NTSB analyzing cellphones, camera from duck boat sinking

Electronic devices including cellphones and a camera were recovered from the fatal July 20 duck boat sinking in Missouri and are being analyzed, according to officials with the National Transportation Safety Board.

The NTSB issued a preliminary report updating its investigation into the Table Rock Lake tour boat sinking near Branson, Mo., when 17 people died. The early stages of the investigation by an NTSB team included 33 on-scene interviews with witnesses, vessel operators, inspectors and company officials of Ride the Ducks Branson, which operated the amphibious tour boat Stretch Duck 7.

With a National Weather Service warning posted for severe thunderstorms, the boat’s two-man crew took 29 passengers onto the lake shortly before 7 p.m., according to a narrative NTSB investigators reconstructed by viewing video recovered from the boat’s onboard camera system.

With wind and waves rising within minutes, the captain attempted to return to shore before the boat was swamped. Data from local weather stations and a vessel that was near the accident indicated winds gusted to over 70 mph, the report says.

Around 7:05 p.m. the vessel sank in 15’ or water and came to rest on the lake bottom about 70’ down, the report says. Raised o July 23, the boat is now in a secured building for analysis. A photo released by the agency showed life vests still hanging from racks over the passenger seats.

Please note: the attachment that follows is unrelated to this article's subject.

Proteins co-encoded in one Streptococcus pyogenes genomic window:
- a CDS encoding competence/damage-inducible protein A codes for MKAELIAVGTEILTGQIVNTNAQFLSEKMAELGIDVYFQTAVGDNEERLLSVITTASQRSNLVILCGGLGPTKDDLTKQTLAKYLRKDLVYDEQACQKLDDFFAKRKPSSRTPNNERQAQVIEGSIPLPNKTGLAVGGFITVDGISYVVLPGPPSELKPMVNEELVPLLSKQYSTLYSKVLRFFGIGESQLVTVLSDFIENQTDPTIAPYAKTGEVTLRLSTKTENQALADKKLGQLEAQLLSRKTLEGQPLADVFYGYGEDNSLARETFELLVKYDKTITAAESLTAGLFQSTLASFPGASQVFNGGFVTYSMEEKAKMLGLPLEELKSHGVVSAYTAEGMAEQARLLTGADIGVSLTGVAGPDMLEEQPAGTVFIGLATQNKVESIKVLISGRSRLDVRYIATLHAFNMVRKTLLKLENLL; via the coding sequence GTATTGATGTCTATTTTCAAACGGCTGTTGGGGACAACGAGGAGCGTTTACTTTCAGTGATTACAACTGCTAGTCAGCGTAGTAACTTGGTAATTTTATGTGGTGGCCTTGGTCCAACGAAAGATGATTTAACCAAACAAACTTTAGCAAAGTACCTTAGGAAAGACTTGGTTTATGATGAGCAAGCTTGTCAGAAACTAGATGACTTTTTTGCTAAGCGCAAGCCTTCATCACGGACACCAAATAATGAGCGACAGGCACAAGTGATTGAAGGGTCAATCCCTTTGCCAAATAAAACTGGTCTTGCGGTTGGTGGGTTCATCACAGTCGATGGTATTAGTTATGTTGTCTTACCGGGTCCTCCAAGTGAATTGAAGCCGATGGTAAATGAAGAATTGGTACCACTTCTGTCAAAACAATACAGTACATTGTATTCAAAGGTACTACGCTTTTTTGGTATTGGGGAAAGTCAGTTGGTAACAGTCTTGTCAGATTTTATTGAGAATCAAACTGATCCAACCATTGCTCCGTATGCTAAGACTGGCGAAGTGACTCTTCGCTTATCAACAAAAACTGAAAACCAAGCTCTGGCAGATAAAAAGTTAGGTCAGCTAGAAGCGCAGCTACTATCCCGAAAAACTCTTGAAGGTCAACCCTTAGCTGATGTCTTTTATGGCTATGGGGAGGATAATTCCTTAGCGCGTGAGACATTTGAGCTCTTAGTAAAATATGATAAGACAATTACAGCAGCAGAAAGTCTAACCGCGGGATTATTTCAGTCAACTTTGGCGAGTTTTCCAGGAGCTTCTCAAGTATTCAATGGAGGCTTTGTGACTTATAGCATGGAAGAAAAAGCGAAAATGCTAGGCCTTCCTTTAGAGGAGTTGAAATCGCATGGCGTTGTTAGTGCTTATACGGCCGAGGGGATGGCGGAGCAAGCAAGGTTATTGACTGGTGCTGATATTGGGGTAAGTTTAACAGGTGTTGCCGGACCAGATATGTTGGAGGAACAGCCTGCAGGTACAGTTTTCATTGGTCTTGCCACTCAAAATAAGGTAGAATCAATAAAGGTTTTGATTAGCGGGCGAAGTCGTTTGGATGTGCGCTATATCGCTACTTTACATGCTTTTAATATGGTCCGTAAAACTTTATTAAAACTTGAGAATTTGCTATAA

It was the deadliest civilian accident involving the World War II-designed boats since a 1999 sinking near Hot Springs, Ark., that killed 13. An NTSB investigation into that accident led to recommendations to the Coast Guard, states, boatbuilders and operators. Critics say the Missouri sinking shows government should have taken a stronger stance on requiring changes, such as adding reserve buoyancy to make the boats more survivable.

About the author

Kirk Moore

Associate Editor Kirk Moore was a reporter for the Asbury Park Press for over 30 years before joining WorkBoat in 2015. He wrote several award-winning stories on marine, environmental, coastal and military issues that helped drive federal and state government policy changes. He has also been a field editor for WorkBoat’s sister publication, National Fisherman, for almost 25 years. Moore was awarded the Online News Association 2011 Knight Award for Public Service for the “Barnegat Bay Under Stress,” 2010 series that led to the New Jersey state government’s restoration plan. He lives in West Creek, N.J.

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